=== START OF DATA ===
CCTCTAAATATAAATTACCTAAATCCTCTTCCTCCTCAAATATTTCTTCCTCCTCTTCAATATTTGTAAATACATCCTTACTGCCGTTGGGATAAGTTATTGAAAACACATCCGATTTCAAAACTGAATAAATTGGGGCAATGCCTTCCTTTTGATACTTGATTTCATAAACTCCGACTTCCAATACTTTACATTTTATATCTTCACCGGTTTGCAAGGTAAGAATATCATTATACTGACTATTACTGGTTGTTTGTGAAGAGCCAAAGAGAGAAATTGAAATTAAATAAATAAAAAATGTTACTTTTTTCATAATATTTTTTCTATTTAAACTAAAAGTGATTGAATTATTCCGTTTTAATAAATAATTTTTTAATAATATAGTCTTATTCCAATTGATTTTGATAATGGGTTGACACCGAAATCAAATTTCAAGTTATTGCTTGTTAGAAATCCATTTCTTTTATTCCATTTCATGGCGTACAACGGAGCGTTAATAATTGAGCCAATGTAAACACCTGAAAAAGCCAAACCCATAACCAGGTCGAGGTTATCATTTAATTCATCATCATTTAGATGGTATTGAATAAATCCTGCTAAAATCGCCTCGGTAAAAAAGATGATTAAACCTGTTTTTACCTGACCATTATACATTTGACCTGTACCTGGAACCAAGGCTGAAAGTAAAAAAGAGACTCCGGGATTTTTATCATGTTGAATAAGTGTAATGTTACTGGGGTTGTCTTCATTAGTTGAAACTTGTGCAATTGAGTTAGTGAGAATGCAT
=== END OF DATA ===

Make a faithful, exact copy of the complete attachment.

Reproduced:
CCTCTAAATATAAATTACCTAAATCCTCTTCCTCCTCAAATATTTCTTCCTCCTCTTCAATATTTGTAAATACATCCTTACTGCCGTTGGGATAAGTTATTGAAAACACATCCGATTTCAAAACTGAATAAATTGGGGCAATGCCTTCCTTTTGATACTTGATTTCATAAACTCCGACTTCCAATACTTTACATTTTATATCTTCACCGGTTTGCAAGGTAAGAATATCATTATACTGACTATTACTGGTTGTTTGTGAAGAGCCAAAGAGAGAAATTGAAATTAAATAAATAAAAAATGTTACTTTTTTCATAATATTTTTTCTATTTAAACTAAAAGTGATTGAATTATTCCGTTTTAATAAATAATTTTTTAATAATATAGTCTTATTCCAATTGATTTTGATAATGGGTTGACACCGAAATCAAATTTCAAGTTATTGCTTGTTAGAAATCCATTTCTTTTATTCCATTTCATGGCGTACAACGGAGCGTTAATAATTGAGCCAATGTAAACACCTGAAAAAGCCAAACCCATAACCAGGTCGAGGTTATCATTTAATTCATCATCATTTAGATGGTATTGAATAAATCCTGCTAAAATCGCCTCGGTAAAAAAGATGATTAAACCTGTTTTTACCTGACCATTATACATTTGACCTGTACCTGGAACCAAGGCTGAAAGTAAAAAAGAGACTCCGGGATTTTTATCATGTTGAATAAGTGTAATGTTACTGGGGTTGTCTTCATTAGTTGAAACTTGTGCAATTGAGTTAGTGAGAATGCAT